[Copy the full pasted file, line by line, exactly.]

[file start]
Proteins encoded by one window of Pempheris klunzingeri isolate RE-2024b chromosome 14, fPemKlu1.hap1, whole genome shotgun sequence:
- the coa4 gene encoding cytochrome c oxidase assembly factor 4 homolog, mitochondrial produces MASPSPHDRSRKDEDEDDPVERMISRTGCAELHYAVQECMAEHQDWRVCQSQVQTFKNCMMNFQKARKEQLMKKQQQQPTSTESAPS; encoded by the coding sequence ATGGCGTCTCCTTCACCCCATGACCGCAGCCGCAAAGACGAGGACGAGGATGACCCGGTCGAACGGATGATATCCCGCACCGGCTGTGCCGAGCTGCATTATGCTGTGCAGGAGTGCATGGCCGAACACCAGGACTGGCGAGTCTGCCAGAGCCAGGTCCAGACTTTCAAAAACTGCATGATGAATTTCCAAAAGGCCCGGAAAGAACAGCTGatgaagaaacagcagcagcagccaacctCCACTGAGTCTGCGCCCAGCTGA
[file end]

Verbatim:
Proteins encoded by one window of Pempheris klunzingeri isolate RE-2024b chromosome 14, fPemKlu1.hap1, whole genome shotgun sequence:
- the coa4 gene encoding cytochrome c oxidase assembly factor 4 homolog, mitochondrial produces MASPSPHDRSRKDEDEDDPVERMISRTGCAELHYAVQECMAEHQDWRVCQSQVQTFKNCMMNFQKARKEQLMKKQQQQPTSTESAPS; encoded by the coding sequence ATGGCGTCTCCTTCACCCCATGACCGCAGCCGCAAAGACGAGGACGAGGATGACCCGGTCGAACGGATGATATCCCGCACCGGCTGTGCCGAGCTGCATTATGCTGTGCAGGAGTGCATGGCCGAACACCAGGACTGGCGAGTCTGCCAGAGCCAGGTCCAGACTTTCAAAAACTGCATGATGAATTTCCAAAAGGCCCGGAAAGAACAGCTGatgaagaaacagcagcagcagccaacctCCACTGAGTCTGCGCCCAGCTGA